To be in the world but not of it – that is the question.

My grandfather was a missionary in China from 1917 to 1936. He once told me of some early Pentecostal missionaries to China. They decided it was unnecessary to study Chinese before traveling because they “spoke in tongues.” But when they disembarked in Hong Kong, their abysmal language skills made them a laughing stock.

My grandfather (who was also a Pentecostal missionary) said to me, “They refused to be of the world, which was good, but they completely forgot that they still must live in the world.”

Discouraged but determined, they took language classes. One man learned quickly, so they paid for him to study the advanced art of Chinese oratory. He would be their primary preacher.

After months of preparation, the missionaries organized their inaugural evangelistic event in a local town square. They shook their tambourines, sang several songs, and soon a crowd gathered. Their confident preacher began to speak.

To hear a foreigner speak such grand rhetorical Chinese was a novelty, and the crowd grew, but soon the yawns began, hecklers laughed, and the crowd shrunk. A less fluent missionary stood up and urged the crowd to listen. He bumbled his way through his own conversion history, and he stumbled through his story of hearing God for the first time. The crowd listened in silence.

Those missionaries traced their first convert to that botched-up-Chinese testimony.

“After learning to be in the world,” my grandfather reflected, “they forgot not to trust in it.”

Their Struggle Is My Struggle

I completely sympathize with those naïve Pentecostal missionaries to China. I sometimes feel like a drunken man trying to mount his horse. I climb up one side only to fall over on the other. I then scramble up from that side only to slip back to where I began. I just can’t find my balance.

My problem lies in marketing my book, Hearing God in Conversation. I wrote it to help all of us (including me) grow in personal intimacy with God: to know him. I believe it can help Christians and non-Christians meet God personally.

And I want that to happen.

It means I must learn Chinese, but I don’t want to rest on my Chinese-eloquence either. I neither want to self-promote (over-promote or annoy) but I mustn’t ignore promotion completely. (Besides, that marketing stuff is Greek to me anyway.)

The job of believers is to do the work God calls us to. And to leave the results up to him. “Unless the Lord builds the house, those who build it labor in vain” (Ps. 127:1). For me, I think that means mostly to write as God inspires, but it probably also means I must occasionally publicize my book as well.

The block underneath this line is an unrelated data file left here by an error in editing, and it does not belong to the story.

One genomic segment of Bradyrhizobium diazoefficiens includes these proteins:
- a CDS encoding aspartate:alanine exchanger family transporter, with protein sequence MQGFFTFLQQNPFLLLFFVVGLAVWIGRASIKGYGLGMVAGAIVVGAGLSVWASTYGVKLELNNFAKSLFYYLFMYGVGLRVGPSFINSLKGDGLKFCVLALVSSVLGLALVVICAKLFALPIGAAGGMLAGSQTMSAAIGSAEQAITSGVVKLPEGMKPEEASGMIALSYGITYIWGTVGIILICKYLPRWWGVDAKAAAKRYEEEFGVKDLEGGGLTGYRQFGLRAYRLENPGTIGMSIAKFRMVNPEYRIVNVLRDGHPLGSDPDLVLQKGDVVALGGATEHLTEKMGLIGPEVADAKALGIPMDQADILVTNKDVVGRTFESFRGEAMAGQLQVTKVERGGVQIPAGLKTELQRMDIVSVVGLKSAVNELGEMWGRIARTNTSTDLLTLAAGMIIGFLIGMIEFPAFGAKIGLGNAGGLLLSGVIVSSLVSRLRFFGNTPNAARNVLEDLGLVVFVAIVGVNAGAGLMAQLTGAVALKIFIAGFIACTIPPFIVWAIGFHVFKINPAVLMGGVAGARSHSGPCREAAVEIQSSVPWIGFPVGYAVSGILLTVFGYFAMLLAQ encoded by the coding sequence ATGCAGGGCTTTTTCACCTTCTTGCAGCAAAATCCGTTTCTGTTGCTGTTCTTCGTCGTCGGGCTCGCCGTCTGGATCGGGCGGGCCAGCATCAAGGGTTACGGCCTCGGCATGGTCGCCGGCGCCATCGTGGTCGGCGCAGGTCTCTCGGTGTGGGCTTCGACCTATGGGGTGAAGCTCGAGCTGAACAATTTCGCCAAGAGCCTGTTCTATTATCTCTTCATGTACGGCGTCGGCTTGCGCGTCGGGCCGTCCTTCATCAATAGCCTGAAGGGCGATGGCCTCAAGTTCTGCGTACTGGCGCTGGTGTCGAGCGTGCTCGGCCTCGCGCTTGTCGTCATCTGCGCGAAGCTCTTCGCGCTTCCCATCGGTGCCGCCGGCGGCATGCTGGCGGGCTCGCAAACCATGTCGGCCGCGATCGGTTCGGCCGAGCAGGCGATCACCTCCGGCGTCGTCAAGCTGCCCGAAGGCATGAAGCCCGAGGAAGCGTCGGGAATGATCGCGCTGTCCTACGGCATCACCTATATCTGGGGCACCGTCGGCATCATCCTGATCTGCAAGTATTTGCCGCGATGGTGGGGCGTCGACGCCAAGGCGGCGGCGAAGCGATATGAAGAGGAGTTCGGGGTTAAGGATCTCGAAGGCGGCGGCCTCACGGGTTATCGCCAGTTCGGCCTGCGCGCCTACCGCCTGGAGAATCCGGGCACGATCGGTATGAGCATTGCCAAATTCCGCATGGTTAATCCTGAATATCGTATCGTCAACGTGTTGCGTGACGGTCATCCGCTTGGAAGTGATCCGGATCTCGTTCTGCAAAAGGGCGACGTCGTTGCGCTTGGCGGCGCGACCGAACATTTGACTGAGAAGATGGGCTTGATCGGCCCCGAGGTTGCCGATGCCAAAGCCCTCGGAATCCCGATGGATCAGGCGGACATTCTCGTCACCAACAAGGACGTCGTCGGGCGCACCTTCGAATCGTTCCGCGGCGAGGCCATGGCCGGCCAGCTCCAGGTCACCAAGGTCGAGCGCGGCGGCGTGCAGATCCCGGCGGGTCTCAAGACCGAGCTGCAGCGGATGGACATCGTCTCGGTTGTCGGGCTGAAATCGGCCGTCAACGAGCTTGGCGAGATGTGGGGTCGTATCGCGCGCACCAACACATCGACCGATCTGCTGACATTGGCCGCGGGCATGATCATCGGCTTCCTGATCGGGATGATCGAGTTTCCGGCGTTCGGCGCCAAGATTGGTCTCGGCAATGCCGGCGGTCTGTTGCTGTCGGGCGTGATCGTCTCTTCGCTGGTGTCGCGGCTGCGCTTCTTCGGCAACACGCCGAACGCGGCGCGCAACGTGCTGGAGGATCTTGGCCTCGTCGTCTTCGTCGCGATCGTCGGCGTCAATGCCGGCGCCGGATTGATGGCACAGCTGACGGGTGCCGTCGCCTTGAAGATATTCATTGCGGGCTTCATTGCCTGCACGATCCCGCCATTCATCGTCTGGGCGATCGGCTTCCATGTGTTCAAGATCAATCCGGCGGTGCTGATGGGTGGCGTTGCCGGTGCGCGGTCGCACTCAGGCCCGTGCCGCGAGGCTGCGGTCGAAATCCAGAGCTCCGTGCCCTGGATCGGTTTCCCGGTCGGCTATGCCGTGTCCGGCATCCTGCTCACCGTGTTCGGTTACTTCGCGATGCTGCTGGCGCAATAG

Latest March 22 2016

So here is my bungling attempt at marketing:

But mostly, let’s help each other to live in this world while not living of it.


I’ve always disliked waiting. As a kid, Christmas Eve was torture. Being on hold with Comcast feels endless (the same sappy song repeating every ninety seconds). Last August Kregel Publications offered to publish my book on Hearing God, but their schedule meant it’s release would be delayed ten interminable months.

I think God is teaching me to wait. On him. Of all God’s lessons, his command “to wait” bewilders me most. Let him direct me to mow a friend’s lawn, or to donate to Doctors Without Borders, or even to repent to my wife. Something—anything!—I can do.

Normal waiting simply requires stomaching the excruciating, unending, intervening passage of time. Tedious monotony, like standing behind a novice in the grocery self-checkout line. You want to yell, “The barcode’s right there!” Dreariness. Only thirteen bags of cat litter to go.

Waiting on God is far worse. I have no clue when he’ll act or (worse) what he’ll do. Moses waited eighty years to lead God’s people out of slavery. And when he began, the life of every person he wanted to help spiraled downhill; and not even Moses imagined a parted Red Sea.

Waiting on God requires the inner certainty that his way is best, and that his hiddenness is not absence and that his silence is not impotence.

I’m Tempted to Go-it Alone

When God fails to act in the manner or timetable I think best, I grab for the wheel. He’s had his chance and clearly isn’t getting it right. I’m tempted to do God’s job, after all, I know exactly what should happen and God isn’t producing. Maybe I’ll just go-it alone.

But Elisabeth Elliot (whose life really didn’t go as she planned) once wrote:

God is God, and since He is God He is worthy of my worship and my service. I will find rest nowhere else but in His will, and that will is necessarily infinitely, immeasurably, and unspeakably beyond my largest notions of what He is up to.

Textbooks Don’t Help

Waiting on God isn’t learned in the lecture hall but the laboratory. The lump of clay doesn’t write a PhD. thesis on The Art of Goblet-Making. It lets the skillful fingers of the potter shape it into a chalice.

But along the way, the potter also puts that chalice into the fires of his kiln. It’s in the fleeting flames of that forge that I usually reach for my “better way.”

This morning I read a passage in which God tells the Israelites not to go to Egypt for military help, that the protection of Pharaoh will be their shame and the shadow of Egypt their humiliation. Like me, the Israelites thought they knew better than God.

But he continues with an invitation,

The Lord waits to be gracious to you,
and therefore he exalts himself to show mercy to you. (Is. 30:18)